On Sunday evening, Brazil’s lower house of Congress casted their votes in favor of impeaching the Brazilian president, Dilma Rousseff.

Protesters against and supporters of Rousseff have been flooding the streets for demonstrations during the past week, and now the decision to carry out the impeachment will be in the hands of the Senate.

So what got Brazil into this predicament you may ask. Years of corruption and poor decisions have landed Dilma Rousseff in a pot of hot water for which I truly hope she will be punished.

The most important factor in this proposed impeachment is the covering up of the government’s actual deficit in 2014. Apparently the government’s accounting paperwork was fudged to make it seem like Rousseff had fixed the deficit.

On top of this issue, several members of the Brazilian Congress are facing corruption charges as well, not to mention the Petrobras scandal where a cartel was created to essentially sell off contracts, then overcharge the company. Billions of dollars changed hands throughout the company itself and even to politicians. Rousseff was the chair of the Petrobras board from 2003-2010, making her just as accountable for this scandal as the deficit scandal.

It is pretty easy to see why the people of Brazil are sick and tired of their government. Everyone is essentially playing the average citizens for fools.

Years of skyrocketing government spending with little to nothing to show for it, unending lists of scandals and blatant corruption, and the constant threat of the collapse of their economy has made for a very volatile atmosphere in Brazil.

The Summer 2016 Olympics are supposed to be held in Rio, and the political turmoil is not anticipated to be anywhere near over.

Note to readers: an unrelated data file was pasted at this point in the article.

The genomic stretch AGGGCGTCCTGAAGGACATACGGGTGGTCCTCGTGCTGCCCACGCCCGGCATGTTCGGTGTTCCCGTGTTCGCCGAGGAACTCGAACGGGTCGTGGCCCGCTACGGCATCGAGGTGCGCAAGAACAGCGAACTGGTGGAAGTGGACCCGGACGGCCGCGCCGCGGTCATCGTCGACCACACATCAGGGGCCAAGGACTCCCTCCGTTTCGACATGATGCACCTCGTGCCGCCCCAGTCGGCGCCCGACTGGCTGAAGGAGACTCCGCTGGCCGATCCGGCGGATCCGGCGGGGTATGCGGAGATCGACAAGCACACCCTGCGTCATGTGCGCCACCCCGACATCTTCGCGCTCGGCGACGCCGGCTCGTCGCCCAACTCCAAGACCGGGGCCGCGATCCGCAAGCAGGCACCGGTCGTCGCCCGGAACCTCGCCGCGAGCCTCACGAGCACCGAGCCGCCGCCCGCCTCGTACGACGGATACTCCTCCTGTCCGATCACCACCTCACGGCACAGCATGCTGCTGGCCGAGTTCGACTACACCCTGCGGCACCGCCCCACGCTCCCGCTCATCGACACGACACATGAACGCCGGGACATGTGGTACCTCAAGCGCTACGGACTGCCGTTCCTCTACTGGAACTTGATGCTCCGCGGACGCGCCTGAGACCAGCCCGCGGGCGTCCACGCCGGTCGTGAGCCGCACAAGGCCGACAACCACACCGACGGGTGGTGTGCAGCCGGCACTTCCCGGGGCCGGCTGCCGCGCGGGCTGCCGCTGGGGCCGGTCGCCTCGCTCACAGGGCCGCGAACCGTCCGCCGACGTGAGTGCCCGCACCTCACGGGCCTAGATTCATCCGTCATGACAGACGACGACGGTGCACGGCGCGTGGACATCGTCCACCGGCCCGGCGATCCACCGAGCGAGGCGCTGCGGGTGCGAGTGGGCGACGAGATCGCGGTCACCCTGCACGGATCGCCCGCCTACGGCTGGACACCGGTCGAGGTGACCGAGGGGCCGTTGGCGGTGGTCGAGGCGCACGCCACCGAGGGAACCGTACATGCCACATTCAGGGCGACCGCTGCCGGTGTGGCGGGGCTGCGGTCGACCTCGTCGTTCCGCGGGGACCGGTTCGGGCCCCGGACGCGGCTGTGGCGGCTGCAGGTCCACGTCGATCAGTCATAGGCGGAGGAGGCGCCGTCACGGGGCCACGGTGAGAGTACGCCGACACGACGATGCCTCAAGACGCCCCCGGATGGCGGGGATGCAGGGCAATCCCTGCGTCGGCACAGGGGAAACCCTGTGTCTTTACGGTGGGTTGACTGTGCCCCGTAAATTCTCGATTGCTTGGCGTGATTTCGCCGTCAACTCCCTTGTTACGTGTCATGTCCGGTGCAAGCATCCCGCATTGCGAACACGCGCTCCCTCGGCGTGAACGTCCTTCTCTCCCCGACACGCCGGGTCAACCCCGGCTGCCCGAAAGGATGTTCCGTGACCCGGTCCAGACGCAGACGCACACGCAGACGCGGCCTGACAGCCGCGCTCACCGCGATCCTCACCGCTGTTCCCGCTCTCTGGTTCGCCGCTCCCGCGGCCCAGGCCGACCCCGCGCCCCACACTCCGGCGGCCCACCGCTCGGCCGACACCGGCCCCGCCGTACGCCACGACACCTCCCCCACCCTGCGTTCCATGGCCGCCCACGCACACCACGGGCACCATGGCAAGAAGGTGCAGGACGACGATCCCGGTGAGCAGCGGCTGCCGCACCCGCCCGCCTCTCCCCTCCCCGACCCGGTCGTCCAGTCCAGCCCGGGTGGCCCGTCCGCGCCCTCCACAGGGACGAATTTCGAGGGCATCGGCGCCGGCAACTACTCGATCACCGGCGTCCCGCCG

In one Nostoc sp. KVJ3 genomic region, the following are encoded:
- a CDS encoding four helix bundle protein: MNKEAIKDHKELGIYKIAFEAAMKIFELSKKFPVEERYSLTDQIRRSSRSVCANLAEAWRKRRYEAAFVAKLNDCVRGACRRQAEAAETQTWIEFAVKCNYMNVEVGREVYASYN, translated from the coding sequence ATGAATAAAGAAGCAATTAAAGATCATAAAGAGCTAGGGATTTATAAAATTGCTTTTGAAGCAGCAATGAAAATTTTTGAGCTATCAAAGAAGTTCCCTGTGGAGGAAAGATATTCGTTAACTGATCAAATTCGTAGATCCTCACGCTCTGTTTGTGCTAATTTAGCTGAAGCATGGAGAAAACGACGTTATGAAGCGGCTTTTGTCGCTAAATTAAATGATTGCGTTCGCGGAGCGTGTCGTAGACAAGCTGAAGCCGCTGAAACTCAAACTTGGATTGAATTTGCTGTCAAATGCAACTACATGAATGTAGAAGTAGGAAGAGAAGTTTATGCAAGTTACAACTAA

The problem in Brazil is obvious. The rich, political elite who hide behind parties have convinced the people of Brazil they are for them, the workers, when in fact this is very far from true.

I wouldn’t go as far as calling Brazil a socialist state, but it certainly holds some of the negative connotations that relate to socialism. The rich who prey on the poor by claiming they will do anything to help them has been a common theme in socialist and communist countries. This is something that is slowly being introduced and accepted into America.

Why can’t we learn from history and see that the power belongs to the people and not in the hands of the political elite? People flee from countries that embrace socialism or have corruption issues.

I have yet to hear of anyone running for his or her life from a free market capitalist country.

I hope the people of Brazil take matters into their own hands and throw out every single dirty politician and recreate their country’s government into something that is respectable.